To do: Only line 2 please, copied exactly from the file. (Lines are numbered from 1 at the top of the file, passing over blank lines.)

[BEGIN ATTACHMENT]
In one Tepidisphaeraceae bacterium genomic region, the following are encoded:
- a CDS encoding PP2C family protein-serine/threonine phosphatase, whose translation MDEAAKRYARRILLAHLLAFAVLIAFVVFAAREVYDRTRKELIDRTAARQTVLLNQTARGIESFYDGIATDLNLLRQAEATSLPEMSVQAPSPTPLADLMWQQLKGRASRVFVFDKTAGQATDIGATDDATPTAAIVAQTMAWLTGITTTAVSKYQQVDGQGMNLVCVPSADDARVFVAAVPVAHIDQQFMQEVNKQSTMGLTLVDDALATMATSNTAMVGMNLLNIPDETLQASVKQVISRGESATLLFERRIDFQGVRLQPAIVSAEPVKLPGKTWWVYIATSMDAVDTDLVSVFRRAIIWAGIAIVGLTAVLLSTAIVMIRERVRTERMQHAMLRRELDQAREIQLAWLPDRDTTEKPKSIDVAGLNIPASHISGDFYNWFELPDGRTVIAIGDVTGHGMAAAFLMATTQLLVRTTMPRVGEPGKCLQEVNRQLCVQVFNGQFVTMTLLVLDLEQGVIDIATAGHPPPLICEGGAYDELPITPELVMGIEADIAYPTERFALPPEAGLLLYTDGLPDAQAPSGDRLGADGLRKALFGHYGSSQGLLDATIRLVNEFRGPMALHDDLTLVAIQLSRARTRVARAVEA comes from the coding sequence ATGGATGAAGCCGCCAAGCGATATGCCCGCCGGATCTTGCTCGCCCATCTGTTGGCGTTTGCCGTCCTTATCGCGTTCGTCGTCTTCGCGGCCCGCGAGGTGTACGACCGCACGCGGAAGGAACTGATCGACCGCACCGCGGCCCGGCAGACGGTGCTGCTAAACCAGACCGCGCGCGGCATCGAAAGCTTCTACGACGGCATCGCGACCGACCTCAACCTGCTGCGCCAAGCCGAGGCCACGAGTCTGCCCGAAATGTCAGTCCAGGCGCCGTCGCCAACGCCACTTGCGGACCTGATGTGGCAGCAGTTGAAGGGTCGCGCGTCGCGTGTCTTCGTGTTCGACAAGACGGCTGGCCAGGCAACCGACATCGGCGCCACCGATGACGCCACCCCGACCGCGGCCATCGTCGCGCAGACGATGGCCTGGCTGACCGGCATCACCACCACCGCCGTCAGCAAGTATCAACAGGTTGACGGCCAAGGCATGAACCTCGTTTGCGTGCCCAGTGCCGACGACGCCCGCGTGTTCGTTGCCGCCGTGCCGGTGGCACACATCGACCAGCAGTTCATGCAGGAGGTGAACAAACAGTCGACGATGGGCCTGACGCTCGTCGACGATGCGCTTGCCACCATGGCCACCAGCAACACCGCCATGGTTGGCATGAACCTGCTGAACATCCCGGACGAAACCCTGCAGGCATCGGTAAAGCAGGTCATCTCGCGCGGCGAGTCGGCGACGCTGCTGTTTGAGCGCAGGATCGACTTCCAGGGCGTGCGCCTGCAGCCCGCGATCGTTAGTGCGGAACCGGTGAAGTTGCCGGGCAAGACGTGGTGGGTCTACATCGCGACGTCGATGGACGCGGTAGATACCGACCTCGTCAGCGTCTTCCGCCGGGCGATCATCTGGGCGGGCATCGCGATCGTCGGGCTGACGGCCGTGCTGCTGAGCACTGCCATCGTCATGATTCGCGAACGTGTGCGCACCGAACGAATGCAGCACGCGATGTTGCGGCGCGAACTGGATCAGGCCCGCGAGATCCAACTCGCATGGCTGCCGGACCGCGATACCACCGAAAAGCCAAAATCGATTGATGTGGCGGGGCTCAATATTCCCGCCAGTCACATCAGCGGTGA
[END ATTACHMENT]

- a CDS encoding PP2C family protein-serine/threonine phosphatase, whose translation MDEAAKRYARRILLAHLLAFAVLIAFVVFAAREVYDRTRKELIDRTAARQTVLLNQTARGIESFYDGIATDLNLLRQAEATSLPEMSVQAPSPTPLADLMWQQLKGRASRVFVFDKTAGQATDIGATDDATPTAAIVAQTMAWLTGITTTAVSKYQQVDGQGMNLVCVPSADDARVFVAAVPVAHIDQQFMQEVNKQSTMGLTLVDDALATMATSNTAMVGMNLLNIPDETLQASVKQVISRGESATLLFERRIDFQGVRLQPAIVSAEPVKLPGKTWWVYIATSMDAVDTDLVSVFRRAIIWAGIAIVGLTAVLLSTAIVMIRERVRTERMQHAMLRRELDQAREIQLAWLPDRDTTEKPKSIDVAGLNIPASHISGDFYNWFELPDGRTVIAIGDVTGHGMAAAFLMATTQLLVRTTMPRVGEPGKCLQEVNRQLCVQVFNGQFVTMTLLVLDLEQGVIDIATAGHPPPLICEGGAYDELPITPELVMGIEADIAYPTERFALPPEAGLLLYTDGLPDAQAPSGDRLGADGLRKALFGHYGSSQGLLDATIRLVNEFRGPMALHDDLTLVAIQLSRARTRVARAVEA comes from the coding sequence ATGGATGAAGCCGCCAAGCGATATGCCCGCCGGATCTTGCTCGCCCATCTGTTGGCGTTTGCCGTCCTTATCGCGTTCGTCGTCTTCGCGGCCCGCGAGGTGTACGACCGCACGCGGAAGGAACTGATCGACCGCACCGCGGCCCGGCAGACGGTGCTGCTAAACCAGACCGCGCGCGGCATCGAAAGCTTCTACGACGGCATCGCGACCGACCTCAACCTGCTGCGCCAAGCCGAGGCCACGAGTCTGCCCGAAATGTCAGTCCAGGCGCCGTCGCCAACGCCACTTGCGGACCTGATGTGGCAGCAGTTGAAGGGTCGCGCGTCGCGTGTCTTCGTGTTCGACAAGACGGCTGGCCAGGCAACCGACATCGGCGCCACCGATGACGCCACCCCGACCGCGGCCATCGTCGCGCAGACGATGGCCTGGCTGACCGGCATCACCACCACCGCCGTCAGCAAGTATCAACAGGTTGACGGCCAAGGCATGAACCTCGTTTGCGTGCCCAGTGCCGACGACGCCCGCGTGTTCGTTGCCGCCGTGCCGGTGGCACACATCGACCAGCAGTTCATGCAGGAGGTGAACAAACAGTCGACGATGGGCCTGACGCTCGTCGACGATGCGCTTGCCACCATGGCCACCAGCAACACCGCCATGGTTGGCATGAACCTGCTGAACATCCCGGACGAAACCCTGCAGGCATCGGTAAAGCAGGTCATCTCGCGCGGCGAGTCGGCGACGCTGCTGTTTGAGCGCAGGATCGACTTCCAGGGCGTGCGCCTGCAGCCCGCGATCGTTAGTGCGGAACCGGTGAAGTTGCCGGGCAAGACGTGGTGGGTCTACATCGCGACGTCGATGGACGCGGTAGATACCGACCTCGTCAGCGTCTTCCGCCGGGCGATCATCTGGGCGGGCATCGCGATCGTCGGGCTGACGGCCGTGCTGCTGAGCACTGCCATCGTCATGATTCGCGAACGTGTGCGCACCGAACGAATGCAGCACGCGATGTTGCGGCGCGAACTGGATCAGGCCCGCGAGATCCAACTCGCATGGCTGCCGGACCGCGATACCACCGAAAAGCCAAAATCGATTGATGTGGCGGGGCTCAATATTCCCGCCAGTCACATCAGCGGTGA